Michelle and Rachel discuss their Nan's legacy [BL REF C1500/21254]

This then is the public face of Betty Campbell - head teacher, pioneer, councillor, trailblazer - but there are also the intimate memories of family moments.

Betty Campbell was not a very good cook. She also took terrible photographs, never waiting for anyone to be ready. No posing for her!

She loved singing in the choir.

She loved to travel and she made friends everywhere. Her granddaughter Michelle laughs at the memory of them all going to Canada to stay with people her grandmother had recently met in Butetown. For the cousins she was 'young at heart,' despite her advancing age.

As the cousins reminisce, they constantly say that they could not have progressed in their respective careers if it had not been for their Nan.

'I wouldn’t be the person I was if it was not for Nan,' says Michelle.

Nan gave them the confidence to pursue their dreams and destinies and the strength to navigate the constant challenges that they encountered in their daily lives.

Indeed, one of Betty Campbell’s mantras was, 'if you want something you have to go out and get it,' and she definitely did!

Betty’s achievements have earned her a spot among the 100 Great Black Britons; her place certainly deserved.

Betty Campbell left a lasting legacy for her family and the community.

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Sandra A. Agard is storyteller, writer, playwright, poet, cultural historian, and author of children’s books including, ‘Trailblazers: Harriet Tubman’ and ‘Amazing Women in Black History’. Sandra is a member of the British Library staff CRED Network and Learning Facilitator.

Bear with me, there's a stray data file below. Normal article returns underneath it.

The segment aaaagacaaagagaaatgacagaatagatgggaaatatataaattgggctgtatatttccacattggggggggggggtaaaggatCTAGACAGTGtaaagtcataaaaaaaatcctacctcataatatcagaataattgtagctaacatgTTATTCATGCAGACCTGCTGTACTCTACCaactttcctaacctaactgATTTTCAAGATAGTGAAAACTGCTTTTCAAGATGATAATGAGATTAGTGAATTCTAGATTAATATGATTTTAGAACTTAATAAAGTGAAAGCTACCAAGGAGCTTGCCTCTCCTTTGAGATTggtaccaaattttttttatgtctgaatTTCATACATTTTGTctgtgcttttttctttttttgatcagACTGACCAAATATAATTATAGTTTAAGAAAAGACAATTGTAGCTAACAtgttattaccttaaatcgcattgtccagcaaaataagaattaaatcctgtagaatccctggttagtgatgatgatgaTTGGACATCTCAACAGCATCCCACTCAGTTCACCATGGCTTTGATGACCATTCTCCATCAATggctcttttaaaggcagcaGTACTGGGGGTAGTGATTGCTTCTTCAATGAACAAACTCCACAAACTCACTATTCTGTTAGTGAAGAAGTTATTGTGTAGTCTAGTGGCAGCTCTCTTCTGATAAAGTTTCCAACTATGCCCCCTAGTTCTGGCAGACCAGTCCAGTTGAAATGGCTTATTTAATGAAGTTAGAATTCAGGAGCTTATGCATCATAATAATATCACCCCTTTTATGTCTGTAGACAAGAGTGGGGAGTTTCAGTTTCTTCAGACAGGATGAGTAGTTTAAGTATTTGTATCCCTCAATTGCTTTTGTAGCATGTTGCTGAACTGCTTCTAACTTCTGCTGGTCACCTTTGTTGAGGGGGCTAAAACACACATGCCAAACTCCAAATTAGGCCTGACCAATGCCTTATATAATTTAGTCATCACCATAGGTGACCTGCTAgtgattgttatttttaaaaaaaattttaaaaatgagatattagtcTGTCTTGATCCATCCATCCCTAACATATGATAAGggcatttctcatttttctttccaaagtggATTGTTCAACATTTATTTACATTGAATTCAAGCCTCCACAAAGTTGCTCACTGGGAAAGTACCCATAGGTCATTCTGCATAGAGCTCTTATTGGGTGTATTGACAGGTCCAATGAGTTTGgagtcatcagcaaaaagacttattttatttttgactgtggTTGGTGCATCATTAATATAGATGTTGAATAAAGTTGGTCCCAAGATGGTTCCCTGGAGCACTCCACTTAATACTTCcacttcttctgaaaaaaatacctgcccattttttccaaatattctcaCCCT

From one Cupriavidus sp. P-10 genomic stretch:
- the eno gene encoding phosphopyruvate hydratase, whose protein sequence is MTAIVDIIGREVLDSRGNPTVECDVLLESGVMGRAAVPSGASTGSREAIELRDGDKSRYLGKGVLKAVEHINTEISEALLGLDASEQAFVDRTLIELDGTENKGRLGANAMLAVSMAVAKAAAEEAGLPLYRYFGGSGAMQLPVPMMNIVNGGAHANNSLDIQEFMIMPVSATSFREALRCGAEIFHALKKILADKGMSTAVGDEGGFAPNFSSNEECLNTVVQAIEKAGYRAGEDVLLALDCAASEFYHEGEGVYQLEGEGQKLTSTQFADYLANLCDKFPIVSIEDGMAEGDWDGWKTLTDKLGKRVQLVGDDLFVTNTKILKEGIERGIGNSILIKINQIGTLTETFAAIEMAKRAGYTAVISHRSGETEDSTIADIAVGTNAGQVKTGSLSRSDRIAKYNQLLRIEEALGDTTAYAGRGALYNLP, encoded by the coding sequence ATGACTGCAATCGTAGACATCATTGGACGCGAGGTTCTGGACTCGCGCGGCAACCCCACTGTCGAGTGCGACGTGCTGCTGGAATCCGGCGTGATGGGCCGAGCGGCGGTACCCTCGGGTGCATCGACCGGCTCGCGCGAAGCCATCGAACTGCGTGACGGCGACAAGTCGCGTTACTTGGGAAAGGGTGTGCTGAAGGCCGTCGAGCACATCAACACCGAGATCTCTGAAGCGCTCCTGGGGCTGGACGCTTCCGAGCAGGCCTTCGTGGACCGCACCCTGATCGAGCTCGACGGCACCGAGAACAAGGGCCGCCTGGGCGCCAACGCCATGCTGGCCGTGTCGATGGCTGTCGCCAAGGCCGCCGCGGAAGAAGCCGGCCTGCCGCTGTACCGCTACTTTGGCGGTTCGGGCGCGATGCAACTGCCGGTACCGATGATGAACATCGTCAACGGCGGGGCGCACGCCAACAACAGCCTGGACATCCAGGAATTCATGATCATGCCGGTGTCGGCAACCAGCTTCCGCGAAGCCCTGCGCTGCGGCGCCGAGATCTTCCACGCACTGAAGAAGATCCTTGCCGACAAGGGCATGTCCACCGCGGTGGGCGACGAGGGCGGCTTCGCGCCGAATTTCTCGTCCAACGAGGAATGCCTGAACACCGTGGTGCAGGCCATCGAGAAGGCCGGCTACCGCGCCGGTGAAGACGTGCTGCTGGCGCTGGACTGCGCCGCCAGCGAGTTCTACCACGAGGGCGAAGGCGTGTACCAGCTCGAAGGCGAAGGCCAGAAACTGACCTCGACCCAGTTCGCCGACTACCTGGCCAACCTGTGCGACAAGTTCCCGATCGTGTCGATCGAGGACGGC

The Listening Project is an audio archive of personal conversations, collected by local and national BBC radio stations. Since 2012, people have been invited to have a conversation recorded and broadcast (in edited form) by the BBC, and archived by the British Library. You can listen to over a thousand of the recordings in full through British Library Sounds. You can also learn more about the ongoing project on the BBC website.

The British Library is currently hosting an exhibition entitled Celebrating Beryl Gilroy which explores highlights from the archive of Beryl Agatha Gilroy, one of London's first Black headteachers. You can explore the free exhibition in the Sir John Ritblat Treasures Gallery at our St Pancras site until 26 June 2022.

Follow @VoicesofEnglish and @soundarchive for all the latest news.

08 March 2022

Recording of the Week: Filling in the gaps of the feminist movement in the 1980s – Southall Black Sisters

This week’s selection comes from Amal Malik, Community Research Intern for Unlocking our Sound Heritage.

Content warning: this blog contains references to domestic violence.

This Recording of the Week for International Women’s Day looks at the work of Southall Black Sisters activist and case worker Pragna Patel.

A pink, purple and orange banner featuring outlines of five women and the words 'Hate is your weapon, courage is ours - Southall Black Sisters fighting inequality and injustice since 1979'‘Let’s put race back into equality’, designed by Shakila Taranum Maan, 2008. Banner © Southall Black Sisters.